USA v. Reese et al
Criminal

District of New Mexico, nmd-2:2011-cr-02294-237379

MEMORANDUM OPINION AND ORDER by District Judge Robert C. Brack GRANTING document: {{174}} Joint MOTION for Hearing to Determine the Admissibility of Alleged Co-Conspirator Statements as to Rick Reese, Terri Reese, Ryin Reese and Remington Reese (jn) Modified document type on 4/5/2017

Interested in this case?

Current View

Full Text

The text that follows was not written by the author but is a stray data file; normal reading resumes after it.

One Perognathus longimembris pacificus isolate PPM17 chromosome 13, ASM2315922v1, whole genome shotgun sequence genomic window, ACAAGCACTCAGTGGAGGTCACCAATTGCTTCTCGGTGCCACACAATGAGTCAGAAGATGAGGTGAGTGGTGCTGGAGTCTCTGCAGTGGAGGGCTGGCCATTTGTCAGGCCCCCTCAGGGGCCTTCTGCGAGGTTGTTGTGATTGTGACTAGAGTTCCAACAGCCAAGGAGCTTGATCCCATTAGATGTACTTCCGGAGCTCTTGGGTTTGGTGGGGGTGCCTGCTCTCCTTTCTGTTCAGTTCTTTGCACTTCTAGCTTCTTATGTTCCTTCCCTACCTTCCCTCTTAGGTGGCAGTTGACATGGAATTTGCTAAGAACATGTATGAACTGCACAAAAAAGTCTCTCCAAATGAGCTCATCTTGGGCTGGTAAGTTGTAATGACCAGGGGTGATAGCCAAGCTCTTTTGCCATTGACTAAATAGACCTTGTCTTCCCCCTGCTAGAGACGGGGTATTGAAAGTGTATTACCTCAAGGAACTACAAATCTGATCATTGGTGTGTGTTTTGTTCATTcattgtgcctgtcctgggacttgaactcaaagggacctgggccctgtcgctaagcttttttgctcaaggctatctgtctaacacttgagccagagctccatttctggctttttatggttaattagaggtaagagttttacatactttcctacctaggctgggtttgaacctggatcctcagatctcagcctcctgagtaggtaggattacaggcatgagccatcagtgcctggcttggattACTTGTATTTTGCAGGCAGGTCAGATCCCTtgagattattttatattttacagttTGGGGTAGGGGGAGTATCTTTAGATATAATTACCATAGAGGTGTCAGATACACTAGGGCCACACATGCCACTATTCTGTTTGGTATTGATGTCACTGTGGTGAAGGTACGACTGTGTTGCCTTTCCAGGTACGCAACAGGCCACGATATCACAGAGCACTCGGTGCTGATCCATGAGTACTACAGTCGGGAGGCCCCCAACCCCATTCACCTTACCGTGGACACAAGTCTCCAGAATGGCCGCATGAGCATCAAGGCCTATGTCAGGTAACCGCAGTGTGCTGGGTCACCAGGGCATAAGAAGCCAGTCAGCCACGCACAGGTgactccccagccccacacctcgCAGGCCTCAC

IN THE UNITED STATES DISTRICT COURT FOR THE DISTRICT OF NEW MEXICO UNITED STATES OF AMERICA, Plaintiff, vs. No. CR 11-2294 RB RICK REESE, RYIN REESE, TERRI REESE, and REMINGTON REESE, Defendants. MEMORANDUM OPINION AND ORDER THIS MATTER is before the Court on Defendant Ryin Reese's Joint Motion for Hearing to Determine the Admissibility of Alleged Co-Conspirator Statements, (Doc. 174). All Defendants have joined in this Motion. Briefing is complete. Having considered the submissions of counsel, the record, and relevant law, the Court grants this Motion. I. Background On August 24, 2011, Rick Reese, Terri Reese, Ryin Reese, and Remington Reese were charged by Indictment with conspiracy, making false statements in connection with the acquisition of firearms, smuggling firearms from the United States, and money laundering conspiracy. (Doc. 2). The Indictment describes independent evidence of a conspiracy and the Government intends to offer out- of-court statements by Defendants recorded during undercover operations. II. Discussion Federal Rule of Evidence 801(d)(2)(E) provides that "a statement by a coconspirator of a party during the course and in furtherance of the conspiracy" is not hearsay. Id. "Before admitting evidence under this rule, [t]he court must determine that (1) by a preponderance of the evidence, a conspiracy existed, (2) the declarant and the defendant were both members of the conspiracy, and (3) the statements were made in the course of and in furtherance of the conspiracy." United States v. Owens, 70 F.3d 1118, 1123 (10th Cir. 1995) (quotations omitted). The government must prove the existence of a conspiracy by a preponderance of the evidence. Bourjaily v. United States, 483 U.S. 171, 176 (1987). When determining whether the government has met its burden, the court may consider any non-privileged evidence, including both the challenged co-conspirator statements and any hearsay evidence, regardless of its admissibility at trial. See Owens, 70 F.3d at 1124. In reaching its determination, the Court may utilize either of two procedures. Owens, 70 F.3d at 1123. The first alternative is to hold a pretrial evidentiary hearing, pursuant to United States v. James, 590 F.2d 575 (5th Cir. 1979) (a "James hearing"), to determine whether the predicate conspiracy existed. Owens, 70 F.3d at 1123. The second alternative is to provisionally admit the evidence, with the caveat that the government must prove the existence of the predicate conspiracy through trial testimony or other evidence. Id. The Tenth Circuit strongly prefers that the district court hold a James hearing. Id. At a James hearing, the government may meet its burden through a summary witness. See id. In this case, the United States suggests that the Court may glean the factual prerequisites by rooting through the record and asks the Court to exercise its discretion to determine whether a James hearing is necessary. (Doc. 205). The Court has determined that the United States should marshal its evidence and that a James hearing will be held at the pretrial motions hearing of June 13, 2012. THEREFORE, IT IS ORDERED that Defendants' Joint Motion for Hearing to Determine the Admissibility of Alleged Co-Conspirator Statements, (Doc. 174), is GRANTED. ___________________________________ ROBERT C. BRACK UNITED STATES DISTRICT JUDGE 2